Congress could cost Americans $15 trillion and 6 million jobs if it doesn’t raise the debt ceiling, Moody’s says

DEBT
House Speaker Nancy Pelosi/Senate Minority Leader Mitch McConnell J. Scott Applewhite/AP Photo ; J. Scott Applewhite/AP Photo
  • Failing to lift the debt ceiling would spark a recession similar to the financial crisis, Moody’s said Tuesday.
  • Nearly six million jobs would be erased and tanking stocks would cost Americans $US15 ($AU21) trillion.
  • The fallout would be “catastrophic,” especially since the US is still recovering from COVID, Moody’s added.
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Failure to raise the limit on how much the US government can borrow could spark one of the biggest stock-market crashes in history and erase trillions of dollars in household wealth, Moody’s Analytics said in a Tuesday report.

Congress has mere weeks to avoid that, and progress so far has been slow.

Democrats are pushing forward with their own bill to suspend the debt limit, allowing the government to keep borrowing cash and paying off its bills. But GOP lawmakers have made it clear they won’t support such legislation. And Democrats’ slim majority in the Senate means any dissent within their ranks could kill the effort.

Treasury Secretary Janet Yellen has warned that the government will hit the ceiling in mid-October. If the limit isn’t lifted by then, the country faces “cataclysmic” economic fallout, economists led by Mark Zandi said. The team’s simulations show a default on US debt powering a downturn similar to that seen during the Great Recession. Gross domestic product would slide by nearly 4%. The country would lose almost 6 million jobs. The unemployment rate would surge to 9% from 5.2%.

And stock prices would crash by one-third during the worst of the selloff. The market nosedive would swiftly wipe out $US15 ($AU21) trillion in household wealth.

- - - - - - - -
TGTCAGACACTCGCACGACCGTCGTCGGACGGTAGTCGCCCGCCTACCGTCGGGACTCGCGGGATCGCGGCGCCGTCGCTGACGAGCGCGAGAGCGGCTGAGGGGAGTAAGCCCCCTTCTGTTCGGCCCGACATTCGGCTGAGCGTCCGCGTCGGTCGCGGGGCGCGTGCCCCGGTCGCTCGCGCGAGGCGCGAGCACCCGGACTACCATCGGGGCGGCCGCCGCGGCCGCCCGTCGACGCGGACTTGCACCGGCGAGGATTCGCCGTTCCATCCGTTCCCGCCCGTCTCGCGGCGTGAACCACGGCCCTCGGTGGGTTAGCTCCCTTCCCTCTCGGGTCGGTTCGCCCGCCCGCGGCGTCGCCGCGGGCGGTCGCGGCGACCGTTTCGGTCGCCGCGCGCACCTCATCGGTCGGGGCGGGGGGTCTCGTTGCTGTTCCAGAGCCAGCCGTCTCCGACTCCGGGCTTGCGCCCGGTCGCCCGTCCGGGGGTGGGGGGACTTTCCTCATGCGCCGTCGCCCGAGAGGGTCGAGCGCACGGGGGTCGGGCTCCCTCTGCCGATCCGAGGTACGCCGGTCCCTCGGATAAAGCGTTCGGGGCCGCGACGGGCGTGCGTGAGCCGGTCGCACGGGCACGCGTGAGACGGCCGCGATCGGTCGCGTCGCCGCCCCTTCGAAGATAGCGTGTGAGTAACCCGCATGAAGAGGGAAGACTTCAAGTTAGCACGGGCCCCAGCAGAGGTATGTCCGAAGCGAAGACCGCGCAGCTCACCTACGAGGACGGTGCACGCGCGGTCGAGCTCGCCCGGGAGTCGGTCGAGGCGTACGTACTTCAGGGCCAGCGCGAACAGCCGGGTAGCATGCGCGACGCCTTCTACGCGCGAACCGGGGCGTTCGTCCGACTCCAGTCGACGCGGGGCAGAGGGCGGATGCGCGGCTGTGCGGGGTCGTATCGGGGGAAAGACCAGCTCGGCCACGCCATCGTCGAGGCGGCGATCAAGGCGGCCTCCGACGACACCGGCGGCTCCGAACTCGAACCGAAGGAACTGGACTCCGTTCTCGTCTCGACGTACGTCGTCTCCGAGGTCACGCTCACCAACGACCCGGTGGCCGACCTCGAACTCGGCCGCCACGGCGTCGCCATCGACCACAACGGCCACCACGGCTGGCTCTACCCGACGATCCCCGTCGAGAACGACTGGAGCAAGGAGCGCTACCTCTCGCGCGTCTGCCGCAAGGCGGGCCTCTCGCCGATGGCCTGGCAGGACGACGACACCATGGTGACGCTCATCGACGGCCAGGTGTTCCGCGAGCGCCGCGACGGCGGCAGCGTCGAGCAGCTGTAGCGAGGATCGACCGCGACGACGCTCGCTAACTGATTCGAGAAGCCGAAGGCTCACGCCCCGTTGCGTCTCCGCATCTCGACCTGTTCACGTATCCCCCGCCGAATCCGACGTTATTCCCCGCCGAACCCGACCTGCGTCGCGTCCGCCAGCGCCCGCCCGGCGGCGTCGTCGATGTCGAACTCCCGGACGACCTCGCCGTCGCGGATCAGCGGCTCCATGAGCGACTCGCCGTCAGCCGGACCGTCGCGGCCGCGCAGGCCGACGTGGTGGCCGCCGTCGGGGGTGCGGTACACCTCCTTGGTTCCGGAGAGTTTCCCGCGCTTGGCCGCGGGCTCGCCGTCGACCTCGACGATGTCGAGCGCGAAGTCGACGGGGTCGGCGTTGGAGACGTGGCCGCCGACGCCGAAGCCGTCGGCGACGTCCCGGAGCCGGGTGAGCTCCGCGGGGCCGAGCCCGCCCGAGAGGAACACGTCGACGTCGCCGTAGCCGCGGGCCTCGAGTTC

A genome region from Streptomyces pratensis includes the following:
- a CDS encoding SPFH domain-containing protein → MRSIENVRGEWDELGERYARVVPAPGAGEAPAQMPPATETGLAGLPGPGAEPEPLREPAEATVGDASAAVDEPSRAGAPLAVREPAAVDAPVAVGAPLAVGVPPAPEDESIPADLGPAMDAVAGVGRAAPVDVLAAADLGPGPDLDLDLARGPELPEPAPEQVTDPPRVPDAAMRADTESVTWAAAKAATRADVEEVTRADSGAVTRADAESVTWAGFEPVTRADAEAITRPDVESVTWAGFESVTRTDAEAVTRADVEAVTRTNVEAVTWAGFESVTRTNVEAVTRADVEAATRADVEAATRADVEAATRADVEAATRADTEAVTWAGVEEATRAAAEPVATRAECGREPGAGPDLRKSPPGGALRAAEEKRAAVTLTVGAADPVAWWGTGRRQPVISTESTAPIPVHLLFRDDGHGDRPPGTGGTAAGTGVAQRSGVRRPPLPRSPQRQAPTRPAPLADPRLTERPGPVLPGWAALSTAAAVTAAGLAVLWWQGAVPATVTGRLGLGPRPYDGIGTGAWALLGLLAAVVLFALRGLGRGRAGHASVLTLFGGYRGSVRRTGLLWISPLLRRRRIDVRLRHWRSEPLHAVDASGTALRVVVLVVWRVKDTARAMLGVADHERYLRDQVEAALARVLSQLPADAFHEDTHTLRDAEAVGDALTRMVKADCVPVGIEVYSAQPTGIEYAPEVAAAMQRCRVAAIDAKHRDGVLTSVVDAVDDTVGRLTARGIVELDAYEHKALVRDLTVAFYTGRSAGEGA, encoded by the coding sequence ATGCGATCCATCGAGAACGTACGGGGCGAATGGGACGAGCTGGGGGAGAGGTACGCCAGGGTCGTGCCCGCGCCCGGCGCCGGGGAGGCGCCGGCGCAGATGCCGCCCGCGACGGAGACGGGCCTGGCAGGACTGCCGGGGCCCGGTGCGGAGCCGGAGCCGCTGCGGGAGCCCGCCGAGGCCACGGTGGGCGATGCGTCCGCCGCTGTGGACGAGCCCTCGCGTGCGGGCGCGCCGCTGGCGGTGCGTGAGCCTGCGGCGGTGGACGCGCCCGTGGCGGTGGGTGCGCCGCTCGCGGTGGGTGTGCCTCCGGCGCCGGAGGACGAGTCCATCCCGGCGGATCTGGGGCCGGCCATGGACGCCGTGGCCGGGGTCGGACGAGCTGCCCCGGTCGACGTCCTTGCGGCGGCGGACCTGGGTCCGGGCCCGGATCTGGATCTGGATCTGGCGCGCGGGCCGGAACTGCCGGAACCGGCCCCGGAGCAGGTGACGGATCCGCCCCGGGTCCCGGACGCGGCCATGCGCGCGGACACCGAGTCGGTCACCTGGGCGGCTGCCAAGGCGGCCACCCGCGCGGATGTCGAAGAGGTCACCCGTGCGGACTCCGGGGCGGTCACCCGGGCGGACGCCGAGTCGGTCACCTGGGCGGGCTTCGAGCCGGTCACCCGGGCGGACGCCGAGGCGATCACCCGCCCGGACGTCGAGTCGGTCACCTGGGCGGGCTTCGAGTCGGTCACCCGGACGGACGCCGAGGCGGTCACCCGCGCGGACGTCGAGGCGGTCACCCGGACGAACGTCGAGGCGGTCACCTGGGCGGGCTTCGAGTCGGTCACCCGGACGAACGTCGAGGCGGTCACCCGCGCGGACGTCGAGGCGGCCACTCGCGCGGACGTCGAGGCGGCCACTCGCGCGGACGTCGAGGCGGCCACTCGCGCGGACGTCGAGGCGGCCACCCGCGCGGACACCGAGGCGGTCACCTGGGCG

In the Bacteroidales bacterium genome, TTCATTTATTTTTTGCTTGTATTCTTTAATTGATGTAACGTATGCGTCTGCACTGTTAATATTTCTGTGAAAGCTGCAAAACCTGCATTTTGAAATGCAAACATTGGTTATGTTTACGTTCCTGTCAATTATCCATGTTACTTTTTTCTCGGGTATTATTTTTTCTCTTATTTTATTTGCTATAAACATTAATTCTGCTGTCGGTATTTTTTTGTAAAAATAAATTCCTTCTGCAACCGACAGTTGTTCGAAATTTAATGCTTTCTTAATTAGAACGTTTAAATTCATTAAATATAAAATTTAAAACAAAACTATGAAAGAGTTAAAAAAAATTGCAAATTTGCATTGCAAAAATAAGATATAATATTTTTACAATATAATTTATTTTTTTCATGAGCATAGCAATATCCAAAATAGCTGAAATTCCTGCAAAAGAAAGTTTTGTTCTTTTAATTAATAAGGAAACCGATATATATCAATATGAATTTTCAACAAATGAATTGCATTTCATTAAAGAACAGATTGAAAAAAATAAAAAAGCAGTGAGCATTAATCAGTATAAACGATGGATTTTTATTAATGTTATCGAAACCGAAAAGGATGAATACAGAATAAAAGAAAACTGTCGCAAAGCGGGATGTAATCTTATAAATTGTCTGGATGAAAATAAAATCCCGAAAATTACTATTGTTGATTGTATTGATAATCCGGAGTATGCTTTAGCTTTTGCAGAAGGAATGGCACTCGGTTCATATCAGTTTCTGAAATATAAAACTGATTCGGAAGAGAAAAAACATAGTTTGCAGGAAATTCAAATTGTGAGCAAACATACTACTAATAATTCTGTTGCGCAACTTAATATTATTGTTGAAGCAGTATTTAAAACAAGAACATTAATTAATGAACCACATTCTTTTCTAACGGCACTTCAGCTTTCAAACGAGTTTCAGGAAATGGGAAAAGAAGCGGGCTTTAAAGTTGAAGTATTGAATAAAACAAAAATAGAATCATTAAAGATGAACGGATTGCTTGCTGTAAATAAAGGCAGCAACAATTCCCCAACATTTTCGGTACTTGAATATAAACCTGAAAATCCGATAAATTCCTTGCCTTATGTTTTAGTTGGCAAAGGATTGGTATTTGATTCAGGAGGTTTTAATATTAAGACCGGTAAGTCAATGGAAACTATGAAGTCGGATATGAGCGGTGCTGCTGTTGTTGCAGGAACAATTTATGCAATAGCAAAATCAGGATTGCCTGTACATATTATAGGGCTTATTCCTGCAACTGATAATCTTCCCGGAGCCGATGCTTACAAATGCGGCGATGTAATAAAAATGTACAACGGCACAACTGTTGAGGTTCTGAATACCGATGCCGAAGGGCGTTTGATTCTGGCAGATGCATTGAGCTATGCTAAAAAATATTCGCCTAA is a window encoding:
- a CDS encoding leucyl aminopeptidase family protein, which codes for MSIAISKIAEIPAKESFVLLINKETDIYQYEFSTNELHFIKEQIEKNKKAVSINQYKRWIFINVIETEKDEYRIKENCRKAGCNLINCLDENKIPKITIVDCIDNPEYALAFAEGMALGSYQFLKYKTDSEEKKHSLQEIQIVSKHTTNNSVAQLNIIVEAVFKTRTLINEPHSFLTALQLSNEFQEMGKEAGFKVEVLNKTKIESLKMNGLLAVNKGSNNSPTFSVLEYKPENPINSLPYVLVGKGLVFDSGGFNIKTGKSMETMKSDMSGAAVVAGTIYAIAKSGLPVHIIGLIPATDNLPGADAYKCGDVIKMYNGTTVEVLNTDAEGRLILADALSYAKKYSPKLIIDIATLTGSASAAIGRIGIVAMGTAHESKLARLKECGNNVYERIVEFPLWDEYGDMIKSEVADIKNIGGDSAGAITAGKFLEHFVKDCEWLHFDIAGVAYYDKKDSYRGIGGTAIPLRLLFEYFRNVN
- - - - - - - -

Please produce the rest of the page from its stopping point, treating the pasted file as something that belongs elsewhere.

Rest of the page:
“If lawmakers are unable to increase or suspend the debt limit … the resulting chaos in global financial markets will be difficult to bear,” the Moody’s economists said, adding the US and global economies “still have a long way to go to recover” from the COVID recession.

A recession of Congress’ own making

The Tuesday report sheds more light on just how dangerous a government default would be. It also joins several warnings already made by the Biden administration and other economists.

The White House told state and local governments on Friday that failure to lift the debt ceiling would force stark cuts to federal support. Programs ranging from free school lunches to Medicaid would face a funding freeze. Disaster relief from FEMA would be dramatically scaled back. And the country would likely slide into recession as governments are forced to balance their budgets and slash jobs.

David Kelly, chief global strategist at JPMorgan, used more colorful terms to describe the fallout. Congress’s last-minute negotiations over the debt ceiling are similar to kids playing with a “box of dynamite,” he said in a September 13 note. Each generation of lawmakers has been “just a little more reckless and irresponsible than the last,” and it may be time to retire the debt limit entirely before it forces a government default, he added.

To be sure, Democrats and Republicans are both confident the government will avoid a debt-ceiling downturn. After all, this debate has happened 57 times in the last 50 years, and solutions were reached each of those times. Lawmakers are just split on how to solve the problem today.

The easiest solution requires 10 Senate Republicans to join Democrats in voting to lift or suspend the limit. Yet Senate Minority Leader Mitch McConnell has been adamant that GOP members won’t support such action.

Democrats, however, have slammed Republicans for failing to undertake the historically bipartisan action. The GOP is pursuing a “dine-and-dash of historic proportions,” as they racked up trillions of dollars in debt with their 2017 tax cuts and last year’s stimulus spending, Senate Majority Leader Chuck Schumer tweeted Tuesday.

Democrats will need all 50 Senate members to back the House’s last-ditch fix if they’re to sidestep Republicans and go it alone. With members already disagreeing over other legislation, the “political brinkmanship … is thus painful to watch,” Moody’s said.